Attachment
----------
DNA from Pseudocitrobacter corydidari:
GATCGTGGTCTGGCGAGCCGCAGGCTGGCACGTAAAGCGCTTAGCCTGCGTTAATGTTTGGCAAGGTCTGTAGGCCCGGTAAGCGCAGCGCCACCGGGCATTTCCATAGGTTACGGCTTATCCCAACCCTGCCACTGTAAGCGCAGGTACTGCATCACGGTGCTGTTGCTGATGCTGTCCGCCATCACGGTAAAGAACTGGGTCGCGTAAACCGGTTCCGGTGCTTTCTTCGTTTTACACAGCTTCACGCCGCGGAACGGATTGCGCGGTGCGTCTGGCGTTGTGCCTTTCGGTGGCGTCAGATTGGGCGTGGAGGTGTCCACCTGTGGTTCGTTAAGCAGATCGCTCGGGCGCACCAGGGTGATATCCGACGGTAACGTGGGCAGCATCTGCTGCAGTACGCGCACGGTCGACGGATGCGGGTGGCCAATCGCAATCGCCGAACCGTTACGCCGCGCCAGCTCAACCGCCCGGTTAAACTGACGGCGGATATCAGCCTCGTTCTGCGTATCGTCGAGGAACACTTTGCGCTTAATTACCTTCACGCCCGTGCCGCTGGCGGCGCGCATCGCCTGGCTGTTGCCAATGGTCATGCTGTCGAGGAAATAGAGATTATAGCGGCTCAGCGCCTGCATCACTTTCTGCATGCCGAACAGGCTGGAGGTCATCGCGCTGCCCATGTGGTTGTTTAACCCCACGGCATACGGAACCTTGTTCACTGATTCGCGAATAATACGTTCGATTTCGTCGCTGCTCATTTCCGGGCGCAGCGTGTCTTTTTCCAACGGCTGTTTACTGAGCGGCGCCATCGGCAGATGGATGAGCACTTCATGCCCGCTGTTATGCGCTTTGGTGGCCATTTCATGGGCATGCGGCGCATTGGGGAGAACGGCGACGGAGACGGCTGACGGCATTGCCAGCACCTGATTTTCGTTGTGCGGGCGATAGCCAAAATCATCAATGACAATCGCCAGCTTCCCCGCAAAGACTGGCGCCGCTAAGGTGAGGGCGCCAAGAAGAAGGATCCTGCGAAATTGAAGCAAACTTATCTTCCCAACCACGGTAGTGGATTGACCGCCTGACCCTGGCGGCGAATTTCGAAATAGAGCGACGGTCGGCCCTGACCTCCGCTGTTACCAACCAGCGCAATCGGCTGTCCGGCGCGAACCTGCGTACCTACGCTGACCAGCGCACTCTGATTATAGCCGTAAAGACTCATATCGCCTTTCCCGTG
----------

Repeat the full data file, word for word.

DNA from Pseudocitrobacter corydidari:
GATCGTGGTCTGGCGAGCCGCAGGCTGGCACGTAAAGCGCTTAGCCTGCGTTAATGTTTGGCAAGGTCTGTAGGCCCGGTAAGCGCAGCGCCACCGGGCATTTCCATAGGTTACGGCTTATCCCAACCCTGCCACTGTAAGCGCAGGTACTGCATCACGGTGCTGTTGCTGATGCTGTCCGCCATCACGGTAAAGAACTGGGTCGCGTAAACCGGTTCCGGTGCTTTCTTCGTTTTACACAGCTTCACGCCGCGGAACGGATTGCGCGGTGCGTCTGGCGTTGTGCCTTTCGGTGGCGTCAGATTGGGCGTGGAGGTGTCCACCTGTGGTTCGTTAAGCAGATCGCTCGGGCGCACCAGGGTGATATCCGACGGTAACGTGGGCAGCATCTGCTGCAGTACGCGCACGGTCGACGGATGCGGGTGGCCAATCGCAATCGCCGAACCGTTACGCCGCGCCAGCTCAACCGCCCGGTTAAACTGACGGCGGATATCAGCCTCGTTCTGCGTATCGTCGAGGAACACTTTGCGCTTAATTACCTTCACGCCCGTGCCGCTGGCGGCGCGCATCGCCTGGCTGTTGCCAATGGTCATGCTGTCGAGGAAATAGAGATTATAGCGGCTCAGCGCCTGCATCACTTTCTGCATGCCGAACAGGCTGGAGGTCATCGCGCTGCCCATGTGGTTGTTTAACCCCACGGCATACGGAACCTTGTTCACTGATTCGCGAATAATACGTTCGATTTCGTCGCTGCTCATTTCCGGGCGCAGCGTGTCTTTTTCCAACGGCTGTTTACTGAGCGGCGCCATCGGCAGATGGATGAGCACTTCATGCCCGCTGTTATGCGCTTTGGTGGCCATTTCATGGGCATGCGGCGCATTGGGGAGAACGGCGACGGAGACGGCTGACGGCATTGCCAGCACCTGATTTTCGTTGTGCGGGCGATAGCCAAAATCATCAATGACAATCGCCAGCTTCCCCGCAAAGACTGGCGCCGCTAAGGTGAGGGCGCCAAGAAGAAGGATCCTGCGAAATTGAAGCAAACTTATCTTCCCAACCACGGTAGTGGATTGACCGCCTGACCCTGGCGGCGAATTTCGAAATAGAGCGACGGTCGGCCCTGACCTCCGCTGTTACCAACCAGCGCAATCGGCTGTCCGGCGCGAACCTGCGTACCTACGCTGACCAGCGCACTCTGATTATAGCCGTAAAGACTCATATCGCCTTTCCCGTG